|FOR IMMEDIATE RELEASE |
December 22, 2011
Contact: Robbie Wilbur
MDEQ PROMOTES A “GREEN” HOLIDAY SEASON
(JACKSON, Miss.) -- MDEQ encourages Mississippians to remember the environment this holiday season through waste reduction, reuse, and recycling practices to "green up" the holiday season. According to the U.S. Environmental Protection Agency, the amount of household trash increases by 25 percent – or 25 million tons nationally– between Thanksgiving and the New Year.
MDEQ recommends consideration of the following "green" practices:
●Consider having a potted Christmas tree that can be replanted in the wild, in your yard or kept and re-used the next year.
●Recycle your Christmas tree if the service is offered in your community or consider using an artificial tree that can be used year after year. Christmas trees can be used for fish spawning habitats, for mulch for public landscaping projects and homeowner use, for boiler fuel, and for lake, river, and beach front stabilization.
●Use trimmed branches from your Christmas tree for wreaths or hearth or table decorations rather than discarding them immediately.
●Decorate your home, tree, and centerpiece with holly, cedar, berries, cranberries, popcorn, fruits and nuts - some which can be consumed and all of which can be composted.
Gift Shopping and Wrapping
●When you do your holiday shopping, bring your own re-usable canvas tote bags and avoid using plastic bags - particularly for just one item.
●Consider re-using wrapping or other reusable paper when wrapping Christmas gifts. If every American family wrapped just three presents in re-used materials, that would save enough paper to cover 45,000 football fields.
●Have children make their own wrapping paper by designing and coloring brown paper grocery bags, using old homework pages, old Christmas Cards, or hand drawn pictures to wrap gifts in. Grandparents will appreciate the special touch of a grandchild to any gift.
●Consider using commonly discarded paper items for wrapping gifts—Sunday comics, old posters, maps, discarded sheet music, and wallpaper scraps for wrapping paper.
●Use and re-use gift bags instead of wrapping paper.
●Avoid using metallic gift wrapping paper because this paper is generally not recyclable.
●Give gifts in canvas re-usable shopping tote bags rather than gift bags.
●Choose products that use less packaging material.
●Look for products with the U.S. EPA's Energy Star logo. These items have been evaluated and rated for their energy efficiency.
●Use post cards for greeting cards or send electronic greeting cards. Post cards generate less waste and require less energy to manufacture and mail.
●Look for gifts that have an environmental or health message or theme such as a nature book, a refillable thermos bottle or coffee mug, a canvas tote bag or items made from recycled content.
●Home-baked cookies, bread, or jams or a plant or tree that can be planted in the recipient’s yard.
●Consider gifts that keep on giving such as a compost bin, battery charger, rechargeable batteries, compact fluorescent light bulbs, a perpetual calendar, or an erasable message board.
●Give two gifts in one by using baskets, scarves, or pillowcases to wrap gifts.
●Give gifts that don't create wastes such as passes to the zoo or an amusement park, music lessons, tennis, golf, or other sports lessons, memberships to an environmental or community organization, tickets to a concert or movie, dinner at a restaurant, a subscription to an online magazine or newspaper, an IOU to help rake leaves or repair a leaky faucet.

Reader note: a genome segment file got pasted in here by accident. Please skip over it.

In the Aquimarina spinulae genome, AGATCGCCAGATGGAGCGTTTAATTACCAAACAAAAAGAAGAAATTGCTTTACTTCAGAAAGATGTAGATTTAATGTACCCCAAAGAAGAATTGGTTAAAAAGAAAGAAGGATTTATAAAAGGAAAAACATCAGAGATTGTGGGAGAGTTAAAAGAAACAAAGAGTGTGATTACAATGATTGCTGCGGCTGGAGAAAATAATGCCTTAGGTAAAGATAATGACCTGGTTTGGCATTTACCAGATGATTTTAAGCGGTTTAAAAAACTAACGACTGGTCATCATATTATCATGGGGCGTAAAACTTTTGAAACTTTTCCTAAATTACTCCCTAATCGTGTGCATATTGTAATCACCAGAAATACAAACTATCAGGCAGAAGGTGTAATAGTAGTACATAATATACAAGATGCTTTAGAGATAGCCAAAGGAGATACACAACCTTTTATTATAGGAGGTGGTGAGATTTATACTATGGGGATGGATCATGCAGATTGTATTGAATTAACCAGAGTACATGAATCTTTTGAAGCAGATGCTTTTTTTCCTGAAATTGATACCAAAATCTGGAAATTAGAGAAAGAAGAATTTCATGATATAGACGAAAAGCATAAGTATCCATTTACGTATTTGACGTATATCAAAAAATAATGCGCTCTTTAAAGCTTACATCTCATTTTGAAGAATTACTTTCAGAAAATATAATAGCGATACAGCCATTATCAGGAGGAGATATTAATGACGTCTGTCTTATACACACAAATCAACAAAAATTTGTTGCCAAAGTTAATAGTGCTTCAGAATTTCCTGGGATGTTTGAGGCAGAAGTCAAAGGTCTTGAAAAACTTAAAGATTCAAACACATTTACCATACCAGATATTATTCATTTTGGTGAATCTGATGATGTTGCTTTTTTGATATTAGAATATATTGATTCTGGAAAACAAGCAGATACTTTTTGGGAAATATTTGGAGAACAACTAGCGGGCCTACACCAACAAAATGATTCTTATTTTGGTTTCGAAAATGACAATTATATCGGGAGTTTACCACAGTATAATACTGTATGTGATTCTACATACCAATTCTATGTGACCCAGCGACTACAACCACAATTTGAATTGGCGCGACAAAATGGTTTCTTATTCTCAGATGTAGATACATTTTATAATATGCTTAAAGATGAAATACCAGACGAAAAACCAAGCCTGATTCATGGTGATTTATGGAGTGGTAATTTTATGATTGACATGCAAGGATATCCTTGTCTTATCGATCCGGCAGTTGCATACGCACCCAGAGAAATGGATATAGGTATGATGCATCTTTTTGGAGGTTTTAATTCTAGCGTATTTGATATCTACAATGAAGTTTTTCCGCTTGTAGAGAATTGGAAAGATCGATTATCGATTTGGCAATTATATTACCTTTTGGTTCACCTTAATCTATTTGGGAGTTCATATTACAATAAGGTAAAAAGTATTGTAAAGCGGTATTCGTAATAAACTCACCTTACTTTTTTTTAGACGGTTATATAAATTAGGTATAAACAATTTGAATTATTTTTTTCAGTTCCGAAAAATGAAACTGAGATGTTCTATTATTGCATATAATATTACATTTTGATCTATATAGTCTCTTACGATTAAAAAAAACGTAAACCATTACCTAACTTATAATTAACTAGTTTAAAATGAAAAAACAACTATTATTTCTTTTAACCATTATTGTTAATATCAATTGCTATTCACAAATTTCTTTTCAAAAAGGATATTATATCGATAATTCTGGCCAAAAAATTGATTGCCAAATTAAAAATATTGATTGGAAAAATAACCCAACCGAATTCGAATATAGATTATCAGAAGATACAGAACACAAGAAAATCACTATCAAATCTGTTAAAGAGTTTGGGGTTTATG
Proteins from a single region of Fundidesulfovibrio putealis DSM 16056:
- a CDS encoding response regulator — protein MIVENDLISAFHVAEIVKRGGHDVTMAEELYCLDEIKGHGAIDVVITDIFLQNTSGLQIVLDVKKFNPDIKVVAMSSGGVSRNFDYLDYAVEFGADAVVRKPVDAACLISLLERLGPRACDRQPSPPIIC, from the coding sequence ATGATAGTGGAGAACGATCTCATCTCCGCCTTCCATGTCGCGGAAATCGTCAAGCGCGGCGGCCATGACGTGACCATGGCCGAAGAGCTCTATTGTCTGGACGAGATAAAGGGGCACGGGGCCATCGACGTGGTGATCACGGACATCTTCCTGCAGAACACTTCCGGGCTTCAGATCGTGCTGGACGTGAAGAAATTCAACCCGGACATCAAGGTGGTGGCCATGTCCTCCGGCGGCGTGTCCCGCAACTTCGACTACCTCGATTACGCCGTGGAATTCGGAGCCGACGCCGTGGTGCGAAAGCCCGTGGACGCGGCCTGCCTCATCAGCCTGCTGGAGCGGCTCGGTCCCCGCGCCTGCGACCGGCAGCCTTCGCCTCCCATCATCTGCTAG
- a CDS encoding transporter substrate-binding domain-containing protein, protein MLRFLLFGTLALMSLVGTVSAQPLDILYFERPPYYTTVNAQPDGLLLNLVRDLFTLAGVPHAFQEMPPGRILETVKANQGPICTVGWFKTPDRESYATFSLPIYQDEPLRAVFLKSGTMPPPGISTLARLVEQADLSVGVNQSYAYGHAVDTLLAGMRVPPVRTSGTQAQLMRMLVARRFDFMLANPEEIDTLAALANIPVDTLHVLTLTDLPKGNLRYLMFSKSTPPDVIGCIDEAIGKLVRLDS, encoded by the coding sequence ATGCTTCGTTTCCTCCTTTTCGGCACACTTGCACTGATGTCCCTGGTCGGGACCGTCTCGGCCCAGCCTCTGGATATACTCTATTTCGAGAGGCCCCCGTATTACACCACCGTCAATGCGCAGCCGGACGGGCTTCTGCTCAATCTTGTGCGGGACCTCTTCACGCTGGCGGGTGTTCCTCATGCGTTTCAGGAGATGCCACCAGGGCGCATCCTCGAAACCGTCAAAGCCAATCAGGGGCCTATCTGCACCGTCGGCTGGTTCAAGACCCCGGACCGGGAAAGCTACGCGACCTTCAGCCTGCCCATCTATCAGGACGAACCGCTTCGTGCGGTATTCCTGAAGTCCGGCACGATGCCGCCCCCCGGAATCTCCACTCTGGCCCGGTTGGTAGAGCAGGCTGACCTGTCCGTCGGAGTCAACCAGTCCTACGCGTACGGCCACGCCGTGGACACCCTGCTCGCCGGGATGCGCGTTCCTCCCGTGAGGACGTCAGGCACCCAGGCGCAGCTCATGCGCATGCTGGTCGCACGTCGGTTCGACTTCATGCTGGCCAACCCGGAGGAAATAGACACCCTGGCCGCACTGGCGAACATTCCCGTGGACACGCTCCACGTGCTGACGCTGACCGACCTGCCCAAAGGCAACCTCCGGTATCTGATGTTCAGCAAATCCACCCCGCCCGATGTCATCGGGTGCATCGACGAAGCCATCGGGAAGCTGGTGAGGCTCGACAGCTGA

●Give gifts that get "used up" such as candles, soap, or seeds for the garden.
●Give durable toys for gifts that are made from wood or metal so that they can be passed down, even becoming collectible items.
●If purchasing electronic items such as a computer, television, cell phone or gaming station, find a retailer that will take back the outdated or obsolete item being replaced and that will recycle the obsolete item.
●If you can not find retailers with take back programs, recycle the obsolete electronic devices through local community recycling programs or donate computers or televisions that have useful life to community groups, local schools, or nonprofit organizations. (Please don’t burden organizations with extremely old or non-functioning electronic items. )
After The Holidays
●Clean out the closets and donate used toys and clothing to charitable organizations.
●Save wrapping paper, bows, and ribbons to use for the next holiday season. If you can't re-use these items, try to recycle as much of the scrap wrapping paper, gift boxes, bags, and gift packaging materials as possible.
●Make a New Year’s resolution to start a recycling program at home or at work. Call your city or county to find out more information about recycling opportunities.
●Remove yourself from mailing lists for catalogs and other similar mail order circulars. Most of these catalogs and retail items can be found and ordered from the retailers’ websites.
●Compost left over holiday food scraps such as fruit and vegetable trimmings.
For more information on waste reduction, re-use and recycling programs or ideas, contact your local solid waste department, Keep Mississippi Beautiful affiliate, County Extension Service agents or the MDEQ. Simple, common sense steps can provide an inexpensive and enduring gift to our natural resources as well as leave more “green” in your checkbook. Executive Director Trudy D. Fisher and the staff of MDEQ wish everyone a Merry Christmas and a safe, enjoyable holiday season.
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